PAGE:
National Security Agency To Begin Scanning Domestic Emails For Racially Insensitive Content
Published December 6, 2013
Updated December 7, 2013
WASHINGTON, D.C. -- Amid waves of criticism, the National Security Agency has expanded its black box of domestic surveillance. Effective immediately, the NSA will screen domestic emails for “culturally or racially insensitive material.”
According to sources and a press announcement by Attorney General Eric Holder, the NSA is now searching virtually every email that is sent in the entire continental U.S. for certain racially and culturally charged keywords or phrases. To accomplish this, the NSA reportedly is making a copy of nearly every email by culling data from the major internet service providers. It then searches that cloned data, keeping all of the emails containing certain keywords and deleting the rest – all in a matter of seconds.
If you emailed a friend, family member or colleague in the last several days, chances are that the NSA made a copy of that email and searched it for the new “sensitivity” keywords.
The White House issued a statement describing the purpose of the sensitivity keywords: “Cultural and racial insensitivity cause disruption, increase social discord and sometimes lead to violence. By searching for insensitive materials in cyberspace our intelligence community can stop the damage before it reaches the outside world.”
Cal-Berkeley Law Professor Sandra T. Rubino, an expert on Fourth Amendment issues, said that the searches may be warranted. “The Constitution is not a ‘suicide pact,’ so the government has to take reasonable measures to ferret out dangerous communications,” she said. “I think we all can agree that even private emails are no place for racial insensitivity.”
The Justice Department has not ruled out federal hate crime prosecutions based upon NSA data. “We use every available source of information to detect illegal activity,” said Attorney General Eric Holder at a press conference on Friday. “If people are sending private emails that say ‘black people love watermelons’ or ‘Asian men are not blessed in the pants area’ well, there is no place for that,” said Holder. “Eventually, all that hate makes it into the public sphere and can lead to violence.”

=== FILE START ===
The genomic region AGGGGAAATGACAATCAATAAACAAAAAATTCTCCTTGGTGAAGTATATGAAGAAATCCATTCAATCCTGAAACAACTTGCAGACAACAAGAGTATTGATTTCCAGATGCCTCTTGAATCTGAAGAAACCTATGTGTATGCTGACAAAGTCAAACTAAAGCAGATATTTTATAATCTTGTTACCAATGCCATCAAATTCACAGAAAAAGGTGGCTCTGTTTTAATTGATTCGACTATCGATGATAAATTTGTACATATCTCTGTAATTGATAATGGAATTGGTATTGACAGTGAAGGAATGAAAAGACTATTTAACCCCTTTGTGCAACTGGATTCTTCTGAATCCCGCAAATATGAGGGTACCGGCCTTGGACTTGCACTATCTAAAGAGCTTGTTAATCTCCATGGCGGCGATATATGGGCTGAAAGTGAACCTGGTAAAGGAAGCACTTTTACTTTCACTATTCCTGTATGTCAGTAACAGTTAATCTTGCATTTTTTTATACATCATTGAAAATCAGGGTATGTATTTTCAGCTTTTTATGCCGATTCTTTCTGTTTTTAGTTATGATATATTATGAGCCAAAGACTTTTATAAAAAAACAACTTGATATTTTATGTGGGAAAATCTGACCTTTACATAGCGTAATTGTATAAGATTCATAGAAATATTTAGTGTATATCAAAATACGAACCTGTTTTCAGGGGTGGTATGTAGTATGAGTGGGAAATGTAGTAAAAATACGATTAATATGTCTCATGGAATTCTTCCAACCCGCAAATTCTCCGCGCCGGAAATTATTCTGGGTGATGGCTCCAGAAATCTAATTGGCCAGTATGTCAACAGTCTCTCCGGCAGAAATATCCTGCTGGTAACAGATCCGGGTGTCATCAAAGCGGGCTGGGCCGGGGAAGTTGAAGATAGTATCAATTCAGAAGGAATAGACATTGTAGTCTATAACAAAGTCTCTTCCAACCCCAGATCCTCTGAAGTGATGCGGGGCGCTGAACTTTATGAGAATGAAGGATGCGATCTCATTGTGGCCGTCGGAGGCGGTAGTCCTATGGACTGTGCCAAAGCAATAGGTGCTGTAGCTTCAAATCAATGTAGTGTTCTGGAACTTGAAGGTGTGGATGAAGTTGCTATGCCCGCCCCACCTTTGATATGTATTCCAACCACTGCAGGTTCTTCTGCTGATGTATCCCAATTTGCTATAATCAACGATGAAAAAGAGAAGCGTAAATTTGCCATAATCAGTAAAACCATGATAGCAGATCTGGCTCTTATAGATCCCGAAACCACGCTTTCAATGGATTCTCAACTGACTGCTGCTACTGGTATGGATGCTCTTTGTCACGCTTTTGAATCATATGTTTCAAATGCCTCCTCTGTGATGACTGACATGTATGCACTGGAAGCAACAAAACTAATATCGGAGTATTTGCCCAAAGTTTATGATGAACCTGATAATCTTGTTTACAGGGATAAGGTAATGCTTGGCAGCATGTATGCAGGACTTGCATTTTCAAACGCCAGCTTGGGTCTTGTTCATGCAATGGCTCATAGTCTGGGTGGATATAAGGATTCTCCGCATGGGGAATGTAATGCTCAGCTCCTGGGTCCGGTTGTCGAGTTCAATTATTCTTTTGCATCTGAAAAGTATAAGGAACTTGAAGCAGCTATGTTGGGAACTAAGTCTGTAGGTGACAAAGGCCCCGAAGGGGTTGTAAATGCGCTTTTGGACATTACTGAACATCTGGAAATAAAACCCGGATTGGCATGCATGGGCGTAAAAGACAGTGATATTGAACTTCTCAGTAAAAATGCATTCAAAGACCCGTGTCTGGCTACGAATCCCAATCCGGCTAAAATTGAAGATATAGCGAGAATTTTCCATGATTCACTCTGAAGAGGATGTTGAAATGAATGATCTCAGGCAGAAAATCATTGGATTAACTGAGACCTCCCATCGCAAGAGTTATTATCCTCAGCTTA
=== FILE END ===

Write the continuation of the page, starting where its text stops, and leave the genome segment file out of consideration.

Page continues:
If you have to think about it, you're better off not sending it.”
Holder also noted that the Justice Department will set formal guidelines as to what insensitive speech will be targeted. In the meantime, those that choose to email should be wary of emails that include “hateful stereotypes of dietary preferences, disproportionate dancing or musical talent, odd first names or lesser driving ability within any race or distinct ethnic group.”
The government claims that hate crime surveillance is authorized by a statute passed in 2008 that allows the government to target foreigners for surveillance. Although the government has frequently defended that law as a necessary tool in gathering foreign intelligence, the government has not fully informed the public about the extent to which the statute implicates Americans’ communications.
Some observers claim that expanding email surveillance to include insensitive speech is a disturbing harbinger of future surveillance. “Who is to decide what is ‘insensitive’ speech?” said Victor Kiam, the founder of Americans for Limited Government. “Is it hate speech if I email my friend and say that I find Indian women attractive but they smell funny when they sweat?” Kiam hastened to add that he does not think that Indian women smell, but used the comment as an example of “borderline” speech that will be stymied for fear of detection and prosecution.
Attorney General Holder might have an answer for civil libertarians such as Kiam. On Friday he told reporters: “If you have to think about it, you’re better off not sending it.”